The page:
ILLEGAL DUMPING CASE IS BACK …
In January of 2015, this website ran a story detailing a massive, multi-jurisdictional investigation into allegations of illegal toxic waste dumping in North Carolina and South Carolina.
That report came on the heels of a 2014 post in which we referenced the origins of this noxious environmental scandal.
Our original report noted that in early 2014 “it was discovered that polychlorinated biphenyls (or PCBs) – commonly used in coolant products – had been dumped into Charlotte’s wastewater system,” and that “similar cases of PCB dumping and contamination in South Carolina have been uncovered.”
It was later revealed that in addition to numerous alleged instances of contamination along the Interstate 85 corridor, illegal dumping connected to this scam had reportedly taken place as far south as Columbia, S.C.
The alleged illegal dumping reportedly dated back as far as 2011 …
In May of 2016, this investigation appeared to gain significant traction when one of the individuals mentioned in our report reached a plea agreement with federal prosecutors.
Tim Howard – owner of American Waste Incorporated – pleaded guilty to two counts of illegally dumping septic waste into public water systems. One of the counts stemmed from a 2013 incident referenced in our report.
In that incident, a Duncan, S.C. police officer rolled up on a septic tank truck dumping toxic chemicals into a grease trap behind an abandoned Denny’s restaurant on Highway 290.
This particular grease pit fed into the Lyman, S.C. sewer system, which prompted the responding officer to call the Lyman police department – specifically sergeant Michael Hames.
That’s when things got interesting …
Hames – indicted in 2015 for destroying evidence – reportedly placed a call from the restaurant parking lot to the mayor of Lyman, S.C., Rodney Turner, seeking instruction on how to handle the situation.
The ensuing conversation was recorded on Hames’ dash camera, but the original tape from that exchange is long gone …
Turner was arrested in August 2015 by state authorities and charged with two counts of misconduct in office and one count of wiretapping.
Last November, though, these charges were dropped by assistant S.C. attorney general Megan Burchstead.
What happened? According to our sources, the investigation got “too political.” Specifically, we’re told prosecutors decided to bail on the case when it began focusing attention on a particular chemical storage facility located in Spartanburg County, S.C.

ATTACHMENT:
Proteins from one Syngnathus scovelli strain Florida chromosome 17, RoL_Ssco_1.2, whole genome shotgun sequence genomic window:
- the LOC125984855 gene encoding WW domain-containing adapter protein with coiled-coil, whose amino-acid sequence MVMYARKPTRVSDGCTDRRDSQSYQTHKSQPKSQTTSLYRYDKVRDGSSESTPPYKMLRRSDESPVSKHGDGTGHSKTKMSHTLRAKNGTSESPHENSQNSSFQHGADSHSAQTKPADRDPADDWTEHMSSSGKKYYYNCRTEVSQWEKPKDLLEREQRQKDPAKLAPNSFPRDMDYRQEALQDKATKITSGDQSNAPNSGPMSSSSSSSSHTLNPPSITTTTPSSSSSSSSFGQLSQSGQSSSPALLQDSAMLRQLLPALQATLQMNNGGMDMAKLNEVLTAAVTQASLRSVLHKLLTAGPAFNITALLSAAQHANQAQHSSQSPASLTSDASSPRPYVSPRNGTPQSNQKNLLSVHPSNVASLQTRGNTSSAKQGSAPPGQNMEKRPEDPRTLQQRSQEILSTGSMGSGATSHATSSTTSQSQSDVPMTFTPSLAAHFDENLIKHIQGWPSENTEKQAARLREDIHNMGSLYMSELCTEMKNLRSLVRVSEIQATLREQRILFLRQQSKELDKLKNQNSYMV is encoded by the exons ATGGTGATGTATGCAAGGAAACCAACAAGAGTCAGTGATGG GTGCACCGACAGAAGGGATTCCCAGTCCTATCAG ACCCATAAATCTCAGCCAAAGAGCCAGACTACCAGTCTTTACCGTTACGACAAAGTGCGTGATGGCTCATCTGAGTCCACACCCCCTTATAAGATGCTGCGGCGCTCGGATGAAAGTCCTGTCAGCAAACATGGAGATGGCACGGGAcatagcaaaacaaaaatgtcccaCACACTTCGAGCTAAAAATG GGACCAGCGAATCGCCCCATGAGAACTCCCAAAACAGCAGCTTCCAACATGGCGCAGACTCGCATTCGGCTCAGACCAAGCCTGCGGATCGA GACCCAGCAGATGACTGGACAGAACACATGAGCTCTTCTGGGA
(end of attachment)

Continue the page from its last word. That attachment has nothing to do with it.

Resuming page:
Here’s a look at the facility …
(Click to view)
“This place got left off (the) investigation – or rather it shut down when it pointed to (it),” our source said.
Where is this facility? Who owns it? And perhaps most importantly: What in the hell is inside those mounds?
Those are good questions … and we may finally be on the verge of getting some answers. Not because the attorney general’s office is doing its job and prosecuting anyone, of course, but because one of the former targets of the investigation has filed a lawsuit against a host of defendants – including the attorney general.
In a complaint filed last week in the Palmetto State’s seventh judicial circuit, Turner – the former mayor – is suing attorney general Alan Wilson, his office, one of Wilson’s deputies, the S.C. State Law Enforcement Division (SLED), one of its agents, the town of Lyman, S.C. and several of its current and former elected officials.
The suit alleges that SLED and the attorney general’s office engaged in “willful, wanton, reckless, malicious and intentional bad faith conduct” against Turner. Both offices are accused of abuse of process, intentional infliction of emotional distress and civil conspiracy – while individual prosecutors and investigators associated with the case are accused of violating Turner’s constitutional liberties.
Town officials are similarly accused of violating Turner’s constitutional liberties.
Turner’s lawsuit seeks “compensatory and punitive damages in an appropriate amount, attorney fees and costs … and such other and further relief” as the court deems “just and proper.”
According to our sources, the lawsuit has not been received warmly by those who managed to evade accountability in connection with this environmental debacle.
“This investigation was suddenly killed when it started pointing somewhere,” our source said. “Now Turner has revived everything.”
Here’s the lawsuit …
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Needless to say we will be very interested to see what comes of this lawsuit – particularly its discovery phase. We’ve always heard there was much more to this story than what we originally reported – and Turner’s lawsuit could be the key to uncovering the truth.
Stay tuned …
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